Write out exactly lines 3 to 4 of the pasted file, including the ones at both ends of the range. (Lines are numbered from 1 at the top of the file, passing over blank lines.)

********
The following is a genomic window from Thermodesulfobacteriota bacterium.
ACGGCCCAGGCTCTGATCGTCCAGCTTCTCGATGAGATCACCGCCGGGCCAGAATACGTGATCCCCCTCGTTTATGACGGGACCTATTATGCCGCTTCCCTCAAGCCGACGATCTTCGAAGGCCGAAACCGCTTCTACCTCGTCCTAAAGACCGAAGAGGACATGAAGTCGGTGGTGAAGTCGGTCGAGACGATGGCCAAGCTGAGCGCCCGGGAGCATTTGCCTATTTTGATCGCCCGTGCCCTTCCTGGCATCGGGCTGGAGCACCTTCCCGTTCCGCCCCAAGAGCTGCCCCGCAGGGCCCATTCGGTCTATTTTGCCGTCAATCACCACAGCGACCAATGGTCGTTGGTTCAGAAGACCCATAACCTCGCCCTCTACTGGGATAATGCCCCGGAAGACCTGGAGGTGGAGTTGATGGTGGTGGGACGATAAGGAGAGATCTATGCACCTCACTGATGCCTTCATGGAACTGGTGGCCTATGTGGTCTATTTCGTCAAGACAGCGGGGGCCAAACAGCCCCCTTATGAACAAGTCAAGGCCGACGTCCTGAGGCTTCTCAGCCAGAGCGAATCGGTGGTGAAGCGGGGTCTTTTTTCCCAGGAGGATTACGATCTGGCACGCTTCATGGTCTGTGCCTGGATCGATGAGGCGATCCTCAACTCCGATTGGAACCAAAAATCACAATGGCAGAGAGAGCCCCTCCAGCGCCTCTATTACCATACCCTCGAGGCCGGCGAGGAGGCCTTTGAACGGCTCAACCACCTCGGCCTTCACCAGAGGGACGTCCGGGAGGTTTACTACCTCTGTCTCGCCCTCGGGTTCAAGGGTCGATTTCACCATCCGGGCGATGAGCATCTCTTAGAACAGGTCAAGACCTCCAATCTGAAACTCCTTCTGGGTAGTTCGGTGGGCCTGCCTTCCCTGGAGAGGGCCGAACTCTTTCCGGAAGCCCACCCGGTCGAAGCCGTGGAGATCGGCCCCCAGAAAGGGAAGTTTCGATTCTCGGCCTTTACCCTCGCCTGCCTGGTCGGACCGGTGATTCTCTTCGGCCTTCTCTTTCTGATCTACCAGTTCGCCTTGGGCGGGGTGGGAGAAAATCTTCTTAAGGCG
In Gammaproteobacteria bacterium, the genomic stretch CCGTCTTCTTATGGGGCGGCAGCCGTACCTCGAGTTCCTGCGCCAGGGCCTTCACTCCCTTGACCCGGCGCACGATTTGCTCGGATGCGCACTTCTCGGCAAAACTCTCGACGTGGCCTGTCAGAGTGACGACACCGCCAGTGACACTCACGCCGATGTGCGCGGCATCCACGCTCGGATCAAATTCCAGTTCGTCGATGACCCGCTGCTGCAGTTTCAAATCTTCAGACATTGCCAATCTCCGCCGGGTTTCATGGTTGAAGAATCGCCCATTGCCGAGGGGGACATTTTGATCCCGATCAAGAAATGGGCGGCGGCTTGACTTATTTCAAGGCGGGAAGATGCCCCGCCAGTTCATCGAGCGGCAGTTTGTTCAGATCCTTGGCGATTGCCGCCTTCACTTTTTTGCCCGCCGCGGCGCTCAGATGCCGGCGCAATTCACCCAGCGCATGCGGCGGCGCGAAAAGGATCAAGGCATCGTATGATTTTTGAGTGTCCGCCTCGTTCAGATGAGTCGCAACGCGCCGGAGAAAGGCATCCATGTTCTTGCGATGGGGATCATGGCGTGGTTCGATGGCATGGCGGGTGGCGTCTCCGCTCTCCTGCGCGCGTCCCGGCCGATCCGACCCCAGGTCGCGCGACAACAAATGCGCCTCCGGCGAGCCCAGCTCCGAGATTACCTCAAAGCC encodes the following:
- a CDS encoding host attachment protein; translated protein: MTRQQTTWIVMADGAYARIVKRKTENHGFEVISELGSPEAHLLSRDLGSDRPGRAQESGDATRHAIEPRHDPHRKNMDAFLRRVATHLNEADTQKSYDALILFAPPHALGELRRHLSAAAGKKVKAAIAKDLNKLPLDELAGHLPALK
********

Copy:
In Gammaproteobacteria bacterium, the genomic stretch CCGTCTTCTTATGGGGCGGCAGCCGTACCTCGAGTTCCTGCGCCAGGGCCTTCACTCCCTTGACCCGGCGCACGATTTGCTCGGATGCGCACTTCTCGGCAAAACTCTCGACGTGGCCTGTCAGAGTGACGACACCGCCAGTGACACTCACGCCGATGTGCGCGGCATCCACGCTCGGATCAAATTCCAGTTCGTCGATGACCCGCTGCTGCAGTTTCAAATCTTCAGACATTGCCAATCTCCGCCGGGTTTCATGGTTGAAGAATCGCCCATTGCCGAGGGGGACATTTTGATCCCGATCAAGAAATGGGCGGCGGCTTGACTTATTTCAAGGCGGGAAGATGCCCCGCCAGTTCATCGAGCGGCAGTTTGTTCAGATCCTTGGCGATTGCCGCCTTCACTTTTTTGCCCGCCGCGGCGCTCAGATGCCGGCGCAATTCACCCAGCGCATGCGGCGGCGCGAAAAGGATCAAGGCATCGTATGATTTTTGAGTGTCCGCCTCGTTCAGATGAGTCGCAACGCGCCGGAGAAAGGCATCCATGTTCTTGCGATGGGGATCATGGCGTGGTTCGATGGCATGGCGGGTGGCGTCTCCGCTCTCCTGCGCGCGTCCCGGCCGATCCGACCCCAGGTCGCGCGACAACAAATGCGCCTCCGGCGAGCCCAGCTCCGAGATTACCTCAAAGCC encodes the following:
- a CDS encoding host attachment protein; translated protein: MTRQQTTWIVMADGAYARIVKRKTENHGFEVISELGSPEAHLLSRDLGSDRPGRAQESGDATRHAIEPRHDPHRKNMDAFLRRVATHLNEADTQKSYDALILFAPPHALGELRRHLSAAAGKKVKAAIAKDLNKLPLDELAGHLPALK